Stormont’s mostly British list of symbols…

SINN Fein’s Barry McElduff has called for the display of republican symbols and trappings at Stormont, after the publication of a list of those already in place. SF claims that of the 93, around a third are associated with unionism or Britishness, while none are distinctly republican. Mark Devenport noted some of the items – I’d love to see Willie Hay in the Speaker’s “full bottomed wig” although I’m sure Barry felt pretty oppressed in the presence of the silver egg timer with an NI crest. You can read the full list here. Mark notes that “McElduff has now floated the idea of setting up an ad Hoc Committee to examine the equality aspects of the Stormont artefacts”, although he also thought that advice should be taken from the Equality Commission. My guess is that there is little can be done to force the display of republican symbols at Stormont, so perhaps we’re heading towards ‘neutrality’ rather than ‘mutual respect’.

  • Dewi

    Didgeridoo, presented to the Assembly from the Aboriginal Ambassador to Europe in November 2001

    Currently on display in the library

    I dunno – I reckon that’s a Republican symbol of sorts.

  • “I’m sure Barry felt pretty oppressed in the presence of the silver egg timer”

    Why? Is he smaller?

  • Reductio ad absurdum???

  • TAFKABO

    Perhaps it would be more helpful if republicans explained what symbols they would like to see, rather than complain about egg timers?

  • slug

    I would not object to a bust of – say – John Hume being installed somewhere.

  • GavBelfast

    Is this an example of distraction politics as the party generally flaps about rather aimlessly nowadays ?

    I pity the people that SF think this will impress, even moreso if it works.

  • Jen Erik

    Happily scanning down the list, when my brain got bored & inserted an extra ‘r’ into the description of the Coronation vase.

    Very disturbing picture.

  • percy

    I’d like to see a tri-colour room, filled with loads of stuff from the orange and green traditions;
    There unionists can go and sit if they wish, and get in touch with their “inner irishman” or “irishwoman”.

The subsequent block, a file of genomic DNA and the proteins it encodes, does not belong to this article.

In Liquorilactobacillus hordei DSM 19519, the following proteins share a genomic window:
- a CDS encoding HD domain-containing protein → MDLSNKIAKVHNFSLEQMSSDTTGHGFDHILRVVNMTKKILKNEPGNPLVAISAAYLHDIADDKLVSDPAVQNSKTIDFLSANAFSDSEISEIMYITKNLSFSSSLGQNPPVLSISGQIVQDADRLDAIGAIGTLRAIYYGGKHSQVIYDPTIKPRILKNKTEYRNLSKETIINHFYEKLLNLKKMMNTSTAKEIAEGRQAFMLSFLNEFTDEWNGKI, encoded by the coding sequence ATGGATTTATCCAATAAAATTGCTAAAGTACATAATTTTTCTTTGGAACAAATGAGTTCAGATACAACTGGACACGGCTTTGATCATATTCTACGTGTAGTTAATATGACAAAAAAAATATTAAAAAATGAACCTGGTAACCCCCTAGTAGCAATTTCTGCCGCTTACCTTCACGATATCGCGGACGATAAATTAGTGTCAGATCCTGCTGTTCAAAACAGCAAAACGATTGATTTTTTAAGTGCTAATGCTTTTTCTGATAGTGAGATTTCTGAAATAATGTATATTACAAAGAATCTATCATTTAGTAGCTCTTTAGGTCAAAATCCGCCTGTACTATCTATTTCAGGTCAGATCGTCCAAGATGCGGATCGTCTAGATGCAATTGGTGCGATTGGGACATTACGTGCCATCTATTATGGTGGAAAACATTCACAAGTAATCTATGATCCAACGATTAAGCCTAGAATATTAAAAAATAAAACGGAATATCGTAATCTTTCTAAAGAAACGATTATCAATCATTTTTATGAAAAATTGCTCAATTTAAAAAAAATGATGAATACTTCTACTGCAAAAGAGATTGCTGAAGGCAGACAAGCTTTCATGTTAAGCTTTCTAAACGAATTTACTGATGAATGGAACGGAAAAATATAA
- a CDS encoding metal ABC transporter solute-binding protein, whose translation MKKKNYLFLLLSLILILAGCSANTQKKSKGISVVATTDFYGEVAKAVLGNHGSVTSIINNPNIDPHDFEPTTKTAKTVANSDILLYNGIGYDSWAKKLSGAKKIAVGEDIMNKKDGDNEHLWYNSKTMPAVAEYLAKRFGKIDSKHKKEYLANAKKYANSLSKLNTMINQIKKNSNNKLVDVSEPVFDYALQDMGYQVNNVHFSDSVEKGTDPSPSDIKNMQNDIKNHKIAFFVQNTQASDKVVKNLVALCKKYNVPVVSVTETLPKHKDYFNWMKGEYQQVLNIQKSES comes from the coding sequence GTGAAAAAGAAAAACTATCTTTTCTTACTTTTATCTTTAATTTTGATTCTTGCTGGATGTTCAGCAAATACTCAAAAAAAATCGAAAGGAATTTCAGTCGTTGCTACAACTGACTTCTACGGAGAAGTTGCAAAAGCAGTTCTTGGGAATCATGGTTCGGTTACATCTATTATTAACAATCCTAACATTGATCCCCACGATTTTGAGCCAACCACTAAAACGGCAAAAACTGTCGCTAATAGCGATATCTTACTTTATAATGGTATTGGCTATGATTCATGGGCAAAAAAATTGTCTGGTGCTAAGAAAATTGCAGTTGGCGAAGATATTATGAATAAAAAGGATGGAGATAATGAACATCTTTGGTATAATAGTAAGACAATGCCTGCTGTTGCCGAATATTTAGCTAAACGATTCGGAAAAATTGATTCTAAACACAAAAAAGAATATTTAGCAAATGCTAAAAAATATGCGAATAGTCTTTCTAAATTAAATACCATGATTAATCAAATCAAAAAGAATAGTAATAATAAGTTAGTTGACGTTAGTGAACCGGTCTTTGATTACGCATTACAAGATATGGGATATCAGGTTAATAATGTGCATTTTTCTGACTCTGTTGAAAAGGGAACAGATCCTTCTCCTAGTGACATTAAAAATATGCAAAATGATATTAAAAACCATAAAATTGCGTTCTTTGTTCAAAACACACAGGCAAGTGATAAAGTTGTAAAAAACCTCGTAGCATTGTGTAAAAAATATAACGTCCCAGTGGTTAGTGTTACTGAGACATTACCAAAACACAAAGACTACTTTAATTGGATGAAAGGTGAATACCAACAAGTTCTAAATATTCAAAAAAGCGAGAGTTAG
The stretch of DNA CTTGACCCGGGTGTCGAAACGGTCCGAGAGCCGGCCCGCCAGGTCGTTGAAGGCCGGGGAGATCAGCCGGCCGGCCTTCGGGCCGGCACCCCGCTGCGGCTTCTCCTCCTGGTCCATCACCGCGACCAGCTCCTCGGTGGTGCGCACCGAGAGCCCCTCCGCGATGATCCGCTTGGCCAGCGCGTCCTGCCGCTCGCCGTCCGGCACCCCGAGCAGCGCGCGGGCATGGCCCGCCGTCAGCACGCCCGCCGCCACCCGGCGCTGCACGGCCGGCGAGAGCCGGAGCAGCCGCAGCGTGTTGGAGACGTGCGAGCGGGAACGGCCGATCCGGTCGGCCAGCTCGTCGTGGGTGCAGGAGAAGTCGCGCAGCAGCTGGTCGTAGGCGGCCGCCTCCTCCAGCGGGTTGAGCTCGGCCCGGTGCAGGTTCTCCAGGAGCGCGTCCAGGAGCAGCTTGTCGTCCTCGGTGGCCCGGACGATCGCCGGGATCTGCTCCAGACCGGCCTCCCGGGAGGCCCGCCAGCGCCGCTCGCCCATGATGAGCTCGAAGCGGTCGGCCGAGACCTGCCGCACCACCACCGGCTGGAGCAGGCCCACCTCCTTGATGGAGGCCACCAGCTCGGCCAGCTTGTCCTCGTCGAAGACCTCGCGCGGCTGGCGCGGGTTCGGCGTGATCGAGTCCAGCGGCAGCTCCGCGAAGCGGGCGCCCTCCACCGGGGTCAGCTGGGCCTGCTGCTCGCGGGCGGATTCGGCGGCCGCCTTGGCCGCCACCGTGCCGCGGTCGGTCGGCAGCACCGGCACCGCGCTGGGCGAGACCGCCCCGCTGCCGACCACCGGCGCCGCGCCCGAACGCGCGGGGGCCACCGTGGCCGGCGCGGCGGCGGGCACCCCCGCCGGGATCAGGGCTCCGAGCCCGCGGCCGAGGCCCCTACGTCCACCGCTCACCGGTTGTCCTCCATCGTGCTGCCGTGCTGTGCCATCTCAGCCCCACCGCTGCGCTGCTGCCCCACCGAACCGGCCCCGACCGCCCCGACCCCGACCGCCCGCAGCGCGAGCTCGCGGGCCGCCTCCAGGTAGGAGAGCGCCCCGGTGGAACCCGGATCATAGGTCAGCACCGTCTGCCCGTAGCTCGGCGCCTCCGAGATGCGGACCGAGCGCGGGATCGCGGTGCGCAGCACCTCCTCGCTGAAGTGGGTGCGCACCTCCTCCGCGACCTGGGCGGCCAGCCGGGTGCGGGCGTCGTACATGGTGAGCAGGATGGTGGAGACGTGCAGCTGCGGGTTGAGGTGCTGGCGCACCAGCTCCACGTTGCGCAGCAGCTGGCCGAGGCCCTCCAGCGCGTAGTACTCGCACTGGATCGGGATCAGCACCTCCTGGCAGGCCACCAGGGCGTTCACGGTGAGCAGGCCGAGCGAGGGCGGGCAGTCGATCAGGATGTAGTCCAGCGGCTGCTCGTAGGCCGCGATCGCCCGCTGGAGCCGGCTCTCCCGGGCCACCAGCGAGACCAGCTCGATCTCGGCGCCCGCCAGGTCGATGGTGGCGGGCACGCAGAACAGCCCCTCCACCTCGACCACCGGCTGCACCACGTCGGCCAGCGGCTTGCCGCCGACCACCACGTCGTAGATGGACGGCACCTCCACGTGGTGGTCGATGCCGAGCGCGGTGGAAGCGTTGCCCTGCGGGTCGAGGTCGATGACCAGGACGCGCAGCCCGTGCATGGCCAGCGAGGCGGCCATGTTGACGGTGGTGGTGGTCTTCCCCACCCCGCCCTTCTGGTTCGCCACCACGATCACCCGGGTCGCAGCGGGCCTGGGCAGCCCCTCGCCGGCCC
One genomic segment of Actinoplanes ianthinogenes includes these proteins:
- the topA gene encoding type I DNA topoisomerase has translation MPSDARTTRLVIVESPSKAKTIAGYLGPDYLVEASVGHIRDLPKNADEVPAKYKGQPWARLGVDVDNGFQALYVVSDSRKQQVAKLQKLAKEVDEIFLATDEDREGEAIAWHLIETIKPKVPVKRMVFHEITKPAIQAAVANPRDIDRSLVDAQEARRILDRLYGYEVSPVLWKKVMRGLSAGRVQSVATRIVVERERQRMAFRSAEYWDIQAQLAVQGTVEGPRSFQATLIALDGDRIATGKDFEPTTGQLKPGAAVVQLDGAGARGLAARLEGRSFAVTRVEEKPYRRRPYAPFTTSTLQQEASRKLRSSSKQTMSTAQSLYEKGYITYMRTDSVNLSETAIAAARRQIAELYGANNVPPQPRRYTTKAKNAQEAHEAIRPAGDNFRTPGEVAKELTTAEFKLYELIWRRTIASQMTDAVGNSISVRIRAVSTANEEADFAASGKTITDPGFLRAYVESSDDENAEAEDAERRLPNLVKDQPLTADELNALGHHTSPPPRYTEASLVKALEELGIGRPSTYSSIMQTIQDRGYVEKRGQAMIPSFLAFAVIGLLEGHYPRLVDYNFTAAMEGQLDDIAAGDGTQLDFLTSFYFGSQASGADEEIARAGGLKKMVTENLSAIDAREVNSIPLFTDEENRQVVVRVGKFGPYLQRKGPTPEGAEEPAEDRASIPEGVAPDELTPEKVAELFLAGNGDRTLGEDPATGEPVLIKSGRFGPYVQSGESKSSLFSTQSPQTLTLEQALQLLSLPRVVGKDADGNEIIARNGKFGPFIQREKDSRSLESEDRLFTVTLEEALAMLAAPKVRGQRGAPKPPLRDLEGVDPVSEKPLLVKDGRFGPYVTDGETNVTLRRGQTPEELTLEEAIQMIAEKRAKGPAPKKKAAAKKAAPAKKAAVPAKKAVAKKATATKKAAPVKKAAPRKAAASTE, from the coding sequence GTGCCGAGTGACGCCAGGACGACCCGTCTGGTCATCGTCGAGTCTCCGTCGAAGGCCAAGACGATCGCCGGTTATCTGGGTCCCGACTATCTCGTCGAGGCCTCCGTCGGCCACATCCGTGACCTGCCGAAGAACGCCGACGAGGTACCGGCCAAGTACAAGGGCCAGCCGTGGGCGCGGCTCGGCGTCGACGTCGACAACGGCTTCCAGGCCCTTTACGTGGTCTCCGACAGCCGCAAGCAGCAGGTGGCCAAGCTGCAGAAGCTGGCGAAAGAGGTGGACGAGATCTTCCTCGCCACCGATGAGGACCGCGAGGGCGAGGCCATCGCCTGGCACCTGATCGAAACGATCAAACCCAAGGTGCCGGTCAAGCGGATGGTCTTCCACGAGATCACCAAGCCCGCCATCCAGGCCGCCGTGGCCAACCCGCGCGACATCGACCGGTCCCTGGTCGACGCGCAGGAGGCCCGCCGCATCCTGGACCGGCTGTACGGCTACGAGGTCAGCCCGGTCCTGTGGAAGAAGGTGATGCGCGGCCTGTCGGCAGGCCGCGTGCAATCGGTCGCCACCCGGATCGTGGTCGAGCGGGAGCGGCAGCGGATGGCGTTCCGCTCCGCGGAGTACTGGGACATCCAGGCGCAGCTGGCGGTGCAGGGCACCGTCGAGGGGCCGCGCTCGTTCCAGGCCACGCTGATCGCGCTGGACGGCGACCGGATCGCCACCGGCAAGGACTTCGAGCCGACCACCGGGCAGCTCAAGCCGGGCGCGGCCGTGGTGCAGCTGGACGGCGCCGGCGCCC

What we want to do is create a place and an atmosphere where they can feel comfortable with that aspect of their identity.
    so perhaps setting mood music, with educational vidoes, to create a real irish experience to help promote a sense of belonging, to the isle of Ireland.

  • El Paso

    Now we know that Lord Craigavon was buried in the car park, fitting enough for the founder of the UVF. I predict Paisley will qualify for Glasnevin, having done his bit for Old Ireland. But where do you suppose our other leaders will find their final resting places?

  • nineteensixtyseven

    SF must be in some sort of trouble so they’ve resorted to the time-tested tactic of symbolism controversy.

  • DC

    ‘Portrait of Lord Alderdice by Carol Graham unveiled on 11 March 2005

    Members’ dining room’

    Oh yea very offensive.

  • susan

    Egg timers do a lot of harm in their way.

  • Leonidas

    Interested to see which symbols SF feels represent the tradition of republicism in Ulster. Will they be a celebration of the last 40 years’ militarism or comething more timeless? How’s about something from antiquity. Consider this;

    Classical building
    Modern day diarchy
    Terse “laconic” wit(self declared)
    No conscription!
    No surrender!

    You never see Ulster and Sparta in the same place.

    How about erecting a statue copy of this hairy fella as close to Edward Carson as would cause him discomfort.

    http://en.wikipedia.org/wiki/Image:Heracles.jpg

  • Leonidas

    Interested to see which symbols SF feels represent the tradition of republicism in Ulster. Will they be a celebration of the last 40 years’ militarism or comething more timeless? How’s about something from antiquity? Consider this;